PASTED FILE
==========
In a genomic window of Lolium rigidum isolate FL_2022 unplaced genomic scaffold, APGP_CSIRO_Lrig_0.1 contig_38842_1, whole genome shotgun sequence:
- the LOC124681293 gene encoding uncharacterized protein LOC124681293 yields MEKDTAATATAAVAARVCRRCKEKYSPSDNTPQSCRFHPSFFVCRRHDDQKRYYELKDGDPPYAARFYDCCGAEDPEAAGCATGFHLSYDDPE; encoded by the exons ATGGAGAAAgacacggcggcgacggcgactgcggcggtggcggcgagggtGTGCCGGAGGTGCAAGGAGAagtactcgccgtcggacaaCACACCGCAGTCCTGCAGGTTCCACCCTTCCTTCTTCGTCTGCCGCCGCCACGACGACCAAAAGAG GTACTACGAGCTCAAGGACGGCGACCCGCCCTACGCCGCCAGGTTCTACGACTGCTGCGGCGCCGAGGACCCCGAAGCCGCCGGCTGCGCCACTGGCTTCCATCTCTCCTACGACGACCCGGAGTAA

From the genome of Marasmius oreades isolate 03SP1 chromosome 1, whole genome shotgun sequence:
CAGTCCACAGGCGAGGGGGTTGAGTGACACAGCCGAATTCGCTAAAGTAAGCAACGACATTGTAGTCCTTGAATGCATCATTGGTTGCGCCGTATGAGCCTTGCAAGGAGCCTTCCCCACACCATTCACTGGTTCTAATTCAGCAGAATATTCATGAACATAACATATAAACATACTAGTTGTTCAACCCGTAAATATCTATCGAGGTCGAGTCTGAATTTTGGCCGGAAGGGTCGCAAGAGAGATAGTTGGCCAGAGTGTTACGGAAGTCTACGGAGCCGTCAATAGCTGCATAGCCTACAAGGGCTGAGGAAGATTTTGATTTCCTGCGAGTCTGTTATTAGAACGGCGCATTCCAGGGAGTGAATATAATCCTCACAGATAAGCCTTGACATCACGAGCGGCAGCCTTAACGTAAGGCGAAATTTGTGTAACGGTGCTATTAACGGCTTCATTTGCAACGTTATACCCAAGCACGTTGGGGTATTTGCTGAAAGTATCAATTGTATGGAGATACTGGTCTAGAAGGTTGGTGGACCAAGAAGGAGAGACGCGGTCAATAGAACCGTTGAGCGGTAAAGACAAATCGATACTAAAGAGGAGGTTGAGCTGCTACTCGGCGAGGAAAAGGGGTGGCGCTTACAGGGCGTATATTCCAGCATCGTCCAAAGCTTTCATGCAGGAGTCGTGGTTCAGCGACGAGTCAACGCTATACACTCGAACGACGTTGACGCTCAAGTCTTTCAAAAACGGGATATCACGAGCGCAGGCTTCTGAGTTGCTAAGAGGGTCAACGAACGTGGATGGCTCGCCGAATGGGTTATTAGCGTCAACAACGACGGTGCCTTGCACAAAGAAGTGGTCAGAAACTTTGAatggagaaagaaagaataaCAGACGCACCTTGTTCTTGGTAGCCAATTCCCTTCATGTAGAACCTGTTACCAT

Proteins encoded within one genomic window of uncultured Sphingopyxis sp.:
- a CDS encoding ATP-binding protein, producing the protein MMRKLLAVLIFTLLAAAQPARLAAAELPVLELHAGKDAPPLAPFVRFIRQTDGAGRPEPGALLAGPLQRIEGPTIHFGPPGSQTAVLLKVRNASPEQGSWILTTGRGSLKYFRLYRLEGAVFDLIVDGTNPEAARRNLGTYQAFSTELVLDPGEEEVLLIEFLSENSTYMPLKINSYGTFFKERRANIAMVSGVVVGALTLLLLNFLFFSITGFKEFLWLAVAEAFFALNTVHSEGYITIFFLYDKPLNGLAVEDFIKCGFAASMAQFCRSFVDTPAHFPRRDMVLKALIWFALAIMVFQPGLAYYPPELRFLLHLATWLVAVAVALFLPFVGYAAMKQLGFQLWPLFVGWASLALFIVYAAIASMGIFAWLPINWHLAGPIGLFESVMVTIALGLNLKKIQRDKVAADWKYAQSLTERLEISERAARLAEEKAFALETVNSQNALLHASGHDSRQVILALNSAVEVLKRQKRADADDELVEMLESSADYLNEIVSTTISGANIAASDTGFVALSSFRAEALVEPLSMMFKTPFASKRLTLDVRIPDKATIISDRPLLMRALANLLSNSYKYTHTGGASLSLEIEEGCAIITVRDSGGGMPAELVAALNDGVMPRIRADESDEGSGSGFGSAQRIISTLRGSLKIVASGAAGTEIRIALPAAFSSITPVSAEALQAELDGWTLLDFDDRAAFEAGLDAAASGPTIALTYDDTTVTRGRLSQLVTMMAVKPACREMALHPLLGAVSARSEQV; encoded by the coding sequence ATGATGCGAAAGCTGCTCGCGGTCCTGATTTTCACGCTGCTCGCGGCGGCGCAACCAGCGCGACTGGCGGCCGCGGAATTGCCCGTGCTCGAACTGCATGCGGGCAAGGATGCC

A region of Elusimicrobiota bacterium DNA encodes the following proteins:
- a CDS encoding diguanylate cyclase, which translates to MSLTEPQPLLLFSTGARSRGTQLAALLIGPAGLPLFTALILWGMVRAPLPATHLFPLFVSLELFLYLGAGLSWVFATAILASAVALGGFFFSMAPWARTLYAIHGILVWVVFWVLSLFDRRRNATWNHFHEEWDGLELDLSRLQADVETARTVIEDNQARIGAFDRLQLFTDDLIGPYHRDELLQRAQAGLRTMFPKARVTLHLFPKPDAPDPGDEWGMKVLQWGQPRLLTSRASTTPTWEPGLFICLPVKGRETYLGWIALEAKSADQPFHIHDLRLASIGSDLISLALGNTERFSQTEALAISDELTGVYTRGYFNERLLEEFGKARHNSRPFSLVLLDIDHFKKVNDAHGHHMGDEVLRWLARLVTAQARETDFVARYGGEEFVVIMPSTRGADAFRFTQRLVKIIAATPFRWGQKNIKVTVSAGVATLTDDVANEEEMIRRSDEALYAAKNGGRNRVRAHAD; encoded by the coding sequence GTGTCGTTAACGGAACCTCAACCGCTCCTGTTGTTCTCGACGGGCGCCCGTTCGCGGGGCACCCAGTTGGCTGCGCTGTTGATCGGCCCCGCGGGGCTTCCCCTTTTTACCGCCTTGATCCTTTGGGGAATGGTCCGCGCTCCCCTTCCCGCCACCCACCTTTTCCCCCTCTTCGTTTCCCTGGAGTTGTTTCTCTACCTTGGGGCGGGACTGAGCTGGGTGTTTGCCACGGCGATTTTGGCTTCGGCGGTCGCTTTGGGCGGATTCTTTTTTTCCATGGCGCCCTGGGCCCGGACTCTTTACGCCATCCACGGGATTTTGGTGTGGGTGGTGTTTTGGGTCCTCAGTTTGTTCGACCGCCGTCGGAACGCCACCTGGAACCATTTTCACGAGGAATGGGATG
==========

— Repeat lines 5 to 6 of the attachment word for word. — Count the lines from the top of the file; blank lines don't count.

Proteins encoded within one genomic window of uncultured Sphingopyxis sp.:
- a CDS encoding ATP-binding protein, producing the protein MMRKLLAVLIFTLLAAAQPARLAAAELPVLELHAGKDAPPLAPFVRFIRQTDGAGRPEPGALLAGPLQRIEGPTIHFGPPGSQTAVLLKVRNASPEQGSWILTTGRGSLKYFRLYRLEGAVFDLIVDGTNPEAARRNLGTYQAFSTELVLDPGEEEVLLIEFLSENSTYMPLKINSYGTFFKERRANIAMVSGVVVGALTLLLLNFLFFSITGFKEFLWLAVAEAFFALNTVHSEGYITIFFLYDKPLNGLAVEDFIKCGFAASMAQFCRSFVDTPAHFPRRDMVLKALIWFALAIMVFQPGLAYYPPELRFLLHLATWLVAVAVALFLPFVGYAAMKQLGFQLWPLFVGWASLALFIVYAAIASMGIFAWLPINWHLAGPIGLFESVMVTIALGLNLKKIQRDKVAADWKYAQSLTERLEISERAARLAEEKAFALETVNSQNALLHASGHDSRQVILALNSAVEVLKRQKRADADDELVEMLESSADYLNEIVSTTISGANIAASDTGFVALSSFRAEALVEPLSMMFKTPFASKRLTLDVRIPDKATIISDRPLLMRALANLLSNSYKYTHTGGASLSLEIEEGCAIITVRDSGGGMPAELVAALNDGVMPRIRADESDEGSGSGFGSAQRIISTLRGSLKIVASGAAGTEIRIALPAAFSSITPVSAEALQAELDGWTLLDFDDRAAFEAGLDAAASGPTIALTYDDTTVTRGRLSQLVTMMAVKPACREMALHPLLGAVSARSEQV; encoded by the coding sequence ATGATGCGAAAGCTGCTCGCGGTCCTGATTTTCACGCTGCTCGCGGCGGCGCAACCAGCGCGACTGGCGGCCGCGGAATTGCCCGTGCTCGAACTGCATGCGGGCAAGGATGCC